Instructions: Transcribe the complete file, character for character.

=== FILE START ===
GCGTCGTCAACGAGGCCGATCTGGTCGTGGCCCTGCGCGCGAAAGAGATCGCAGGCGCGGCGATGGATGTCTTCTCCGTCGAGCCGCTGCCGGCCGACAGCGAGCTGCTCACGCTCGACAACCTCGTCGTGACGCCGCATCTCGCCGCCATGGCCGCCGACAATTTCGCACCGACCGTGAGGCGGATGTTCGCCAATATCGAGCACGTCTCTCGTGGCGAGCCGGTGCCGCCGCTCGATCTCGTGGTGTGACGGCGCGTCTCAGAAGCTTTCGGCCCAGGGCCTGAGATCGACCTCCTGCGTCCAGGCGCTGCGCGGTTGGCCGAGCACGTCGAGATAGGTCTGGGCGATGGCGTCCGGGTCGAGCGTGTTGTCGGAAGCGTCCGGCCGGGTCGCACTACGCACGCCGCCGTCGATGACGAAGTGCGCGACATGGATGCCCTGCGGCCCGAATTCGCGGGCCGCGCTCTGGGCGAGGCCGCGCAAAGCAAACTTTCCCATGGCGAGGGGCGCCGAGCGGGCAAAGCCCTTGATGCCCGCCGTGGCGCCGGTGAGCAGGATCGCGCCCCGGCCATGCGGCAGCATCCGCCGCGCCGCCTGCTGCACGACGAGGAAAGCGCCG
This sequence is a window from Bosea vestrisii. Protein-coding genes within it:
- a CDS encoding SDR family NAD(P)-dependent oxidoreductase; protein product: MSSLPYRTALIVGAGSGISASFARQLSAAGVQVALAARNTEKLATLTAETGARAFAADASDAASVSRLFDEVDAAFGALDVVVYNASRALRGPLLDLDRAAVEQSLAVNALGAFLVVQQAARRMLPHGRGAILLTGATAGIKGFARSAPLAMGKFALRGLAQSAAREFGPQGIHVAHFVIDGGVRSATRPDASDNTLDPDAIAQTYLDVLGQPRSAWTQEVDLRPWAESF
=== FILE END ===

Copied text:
GCGTCGTCAACGAGGCCGATCTGGTCGTGGCCCTGCGCGCGAAAGAGATCGCAGGCGCGGCGATGGATGTCTTCTCCGTCGAGCCGCTGCCGGCCGACAGCGAGCTGCTCACGCTCGACAACCTCGTCGTGACGCCGCATCTCGCCGCCATGGCCGCCGACAATTTCGCACCGACCGTGAGGCGGATGTTCGCCAATATCGAGCACGTCTCTCGTGGCGAGCCGGTGCCGCCGCTCGATCTCGTGGTGTGACGGCGCGTCTCAGAAGCTTTCGGCCCAGGGCCTGAGATCGACCTCCTGCGTCCAGGCGCTGCGCGGTTGGCCGAGCACGTCGAGATAGGTCTGGGCGATGGCGTCCGGGTCGAGCGTGTTGTCGGAAGCGTCCGGCCGGGTCGCACTACGCACGCCGCCGTCGATGACGAAGTGCGCGACATGGATGCCCTGCGGCCCGAATTCGCGGGCCGCGCTCTGGGCGAGGCCGCGCAAAGCAAACTTTCCCATGGCGAGGGGCGCCGAGCGGGCAAAGCCCTTGATGCCCGCCGTGGCGCCGGTGAGCAGGATCGCGCCCCGGCCATGCGGCAGCATCCGCCGCGCCGCCTGCTGCACGACGAGGAAAGCGCCG
This sequence is a window from Bosea vestrisii. Protein-coding genes within it:
- a CDS encoding SDR family NAD(P)-dependent oxidoreductase; protein product: MSSLPYRTALIVGAGSGISASFARQLSAAGVQVALAARNTEKLATLTAETGARAFAADASDAASVSRLFDEVDAAFGALDVVVYNASRALRGPLLDLDRAAVEQSLAVNALGAFLVVQQAARRMLPHGRGAILLTGATAGIKGFARSAPLAMGKFALRGLAQSAAREFGPQGIHVAHFVIDGGVRSATRPDASDNTLDPDAIAQTYLDVLGQPRSAWTQEVDLRPWAESF